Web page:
And his commission to employ those soldiers,
So levied as before, against the Polack:
With an entreaty, herein farther shown, [Giving a Paper.
That it might please you to give quiet pass
Through your dominions for this enterprize;
On such regards of safety, and allowance,
As therein are set down.
It likes us well;
And, at our more consider'd time, we'll read,
Answer, and think upon this business:
Mean time, we thank you for your well-took labour.
Go to your rest; at night we 'll feast together:
Most welcome home.
[Exeunt Ambassadors. I
This business is well ended.
My liege, and madam; to expostulate
What majesty should be, what duty is,
Why day is day, night, night, and time is time,
Were nothing but to waste night, day, and time.
Therefore, since brevity is the soul of wit,
And tediousness the limbs and outward flourishes,
I will be brief. Your noble son is mad:
Mad call I it; for, to define true madness,
What is 't, but to be nothing else but mad :
But let that go.
More matter, with less art.
Pol. Madam, I swear, I use no art at all. That he is mad, 't is true: 't is true 't is pity, And pity t is 't is true: a foolish figure;
But farewell it, for I will use no art. |
73 Mad let us grant him, then; and now remains,
That we find out the cause of this effect;
Or rather say, the cause of this defect.
For this effect defective comes by cause:
Thus it remains, and the remainder thus.
I have a daughter; have, while she is mine;
Who, in her duty and obedience, mark,
Hath given me this. Now gather, and surmise.
“To the celestial, and my soul's idol, the most beautified Ophelia, That's an ill phrase, a vile phrase; “beautified” is a vile phrase; but you shall hear.
“In her excellent white bosom, these
Queen. Came this from Hamlet to her?
Pol. Good Madam, stay awhile; I will be faithful. |
“Doubt thou the stars are fire,
[Reads. Doubt, that the sun doth move; Doubt truth to be a liar,
But never doubt I love. “O dear Ophelia! I am ill at these numbers: I have not art to reckon my groans; but that I love thee best, 0 most best! believe it. Adieu. Thine evermore, most dear lady, whilst this machine
is to him, Hamlet.”
This in obedience hath my daughter shown me;
And more above, hath his solicitings,
As they fell out by time, by means, and place,
All given to mine ear.
But how hath she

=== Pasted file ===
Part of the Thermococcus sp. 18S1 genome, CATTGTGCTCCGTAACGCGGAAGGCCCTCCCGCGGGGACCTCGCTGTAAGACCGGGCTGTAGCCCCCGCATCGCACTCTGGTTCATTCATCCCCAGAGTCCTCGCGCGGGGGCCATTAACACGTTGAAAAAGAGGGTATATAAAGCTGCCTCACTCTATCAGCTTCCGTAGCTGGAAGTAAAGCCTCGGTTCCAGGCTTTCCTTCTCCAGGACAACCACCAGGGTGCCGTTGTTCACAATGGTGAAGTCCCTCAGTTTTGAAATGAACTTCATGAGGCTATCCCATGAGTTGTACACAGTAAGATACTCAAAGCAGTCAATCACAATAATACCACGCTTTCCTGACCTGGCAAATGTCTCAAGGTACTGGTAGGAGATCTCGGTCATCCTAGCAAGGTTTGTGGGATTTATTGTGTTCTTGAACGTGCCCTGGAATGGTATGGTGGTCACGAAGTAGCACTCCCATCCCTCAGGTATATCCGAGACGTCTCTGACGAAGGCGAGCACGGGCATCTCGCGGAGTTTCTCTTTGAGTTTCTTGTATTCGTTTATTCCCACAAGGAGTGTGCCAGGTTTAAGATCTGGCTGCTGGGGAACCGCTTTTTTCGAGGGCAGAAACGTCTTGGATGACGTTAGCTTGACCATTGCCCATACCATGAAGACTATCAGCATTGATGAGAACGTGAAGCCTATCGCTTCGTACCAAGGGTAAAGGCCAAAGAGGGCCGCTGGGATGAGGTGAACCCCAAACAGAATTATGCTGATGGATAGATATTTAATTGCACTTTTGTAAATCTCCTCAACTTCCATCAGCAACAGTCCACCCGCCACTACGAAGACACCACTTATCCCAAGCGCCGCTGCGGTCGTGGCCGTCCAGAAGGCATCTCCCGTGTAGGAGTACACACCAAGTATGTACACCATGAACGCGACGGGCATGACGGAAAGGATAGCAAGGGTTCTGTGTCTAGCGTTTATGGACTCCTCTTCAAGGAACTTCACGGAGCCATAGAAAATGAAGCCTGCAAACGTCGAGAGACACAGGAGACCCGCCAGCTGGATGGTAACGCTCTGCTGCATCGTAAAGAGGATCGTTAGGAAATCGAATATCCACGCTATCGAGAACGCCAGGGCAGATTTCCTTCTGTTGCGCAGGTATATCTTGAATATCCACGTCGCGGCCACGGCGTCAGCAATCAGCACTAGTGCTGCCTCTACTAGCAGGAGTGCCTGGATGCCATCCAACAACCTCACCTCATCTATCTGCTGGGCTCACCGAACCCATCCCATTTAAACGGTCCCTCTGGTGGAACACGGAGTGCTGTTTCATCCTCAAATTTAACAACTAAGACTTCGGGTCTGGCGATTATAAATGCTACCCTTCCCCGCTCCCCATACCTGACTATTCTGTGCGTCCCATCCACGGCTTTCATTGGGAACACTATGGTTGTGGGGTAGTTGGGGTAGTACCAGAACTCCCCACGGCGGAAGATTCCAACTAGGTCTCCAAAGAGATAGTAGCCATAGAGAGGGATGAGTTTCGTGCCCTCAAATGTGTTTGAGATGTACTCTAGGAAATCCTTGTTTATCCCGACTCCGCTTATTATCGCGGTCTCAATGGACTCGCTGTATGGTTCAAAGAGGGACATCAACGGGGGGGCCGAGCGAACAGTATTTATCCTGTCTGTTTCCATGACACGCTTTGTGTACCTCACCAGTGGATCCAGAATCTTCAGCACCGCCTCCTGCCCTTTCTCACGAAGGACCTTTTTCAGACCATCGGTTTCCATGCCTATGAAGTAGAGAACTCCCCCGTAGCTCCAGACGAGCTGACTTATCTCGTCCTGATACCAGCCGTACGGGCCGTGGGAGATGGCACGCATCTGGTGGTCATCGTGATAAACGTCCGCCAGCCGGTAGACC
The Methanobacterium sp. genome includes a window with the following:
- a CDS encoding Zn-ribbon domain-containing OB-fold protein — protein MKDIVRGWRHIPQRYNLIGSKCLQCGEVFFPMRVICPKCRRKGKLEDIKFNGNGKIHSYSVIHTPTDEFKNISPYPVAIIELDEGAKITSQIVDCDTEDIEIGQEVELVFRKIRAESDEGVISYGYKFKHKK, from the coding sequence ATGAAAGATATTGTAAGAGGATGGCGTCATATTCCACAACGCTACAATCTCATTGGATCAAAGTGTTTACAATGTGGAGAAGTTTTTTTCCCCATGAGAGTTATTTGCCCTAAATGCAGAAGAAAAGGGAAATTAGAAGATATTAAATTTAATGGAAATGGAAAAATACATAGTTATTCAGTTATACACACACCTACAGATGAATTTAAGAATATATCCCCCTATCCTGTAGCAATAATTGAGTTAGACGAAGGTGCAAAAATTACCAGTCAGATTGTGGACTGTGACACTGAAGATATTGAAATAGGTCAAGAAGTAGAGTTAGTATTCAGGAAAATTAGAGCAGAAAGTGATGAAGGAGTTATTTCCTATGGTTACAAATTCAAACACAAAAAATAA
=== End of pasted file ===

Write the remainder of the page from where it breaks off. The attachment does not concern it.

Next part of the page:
Receiv'd his love?
Pol. What do you think of me?
King. As of a man faithful, and honourable.
I would fain prove so.
But what might you think,
When I had seen this hot love on the wing,
(As I perceiv'd it, I must tell you that,
Before my daughter told me) what might you,
Or my dear majesty, your queen here, think,
If I had play'd the desk, or table - book;
Or given my heart a winking, mute and dumb;
Or look'd upon this love with idle sight;
What might you think? no, I went round to work,
And my young mistress thus I did bespeak:
“ Lord Hamlet is a prince, out of thy star;
This must not be:” and then I prescripts gave her,
That she should lock herself from his resort,
Admit no messengers, receive no tokens. |
Which done, she took the fruits of my advice;
And he, repelled, a short tale to make,
Fell into a sadness; then into a fast;
Thence to a watch; thence into a weakness;
Thence to a lightness; and by this declension,
Into the madness wherein now he raves,
And all we mourn for.
Do you think 't is this?
Queen. It may be, very likely.
Pol. Hath there been such a time, I'd fain know that,
That I have positively said, “'T is so,"
When it prov'd otherwise?
Not that I know.
Pol. Take this from this, if this be otherwise.
[Pointing to his Head and Shoulder.
If circumstances lead me, I will find
Where truth is hid, though it were hid indeed
Within the centre. |
How may we try it farther?
Pol. You know, sometimes he walks four hours together,
Here in the lobby.
So he does, indeed.
Pol. At such a time I 'll loose my daughter to him:
Be you and I behind an arras, then:
Mark the encounter; if he love her not,
And be not from his reason fallen thereon,
Let me be no assistant for a state,
But keep a farm, and carters.
We will try it.
Enter HAMLET, reading.
Queen. But, look, where sadly the poor wretch comes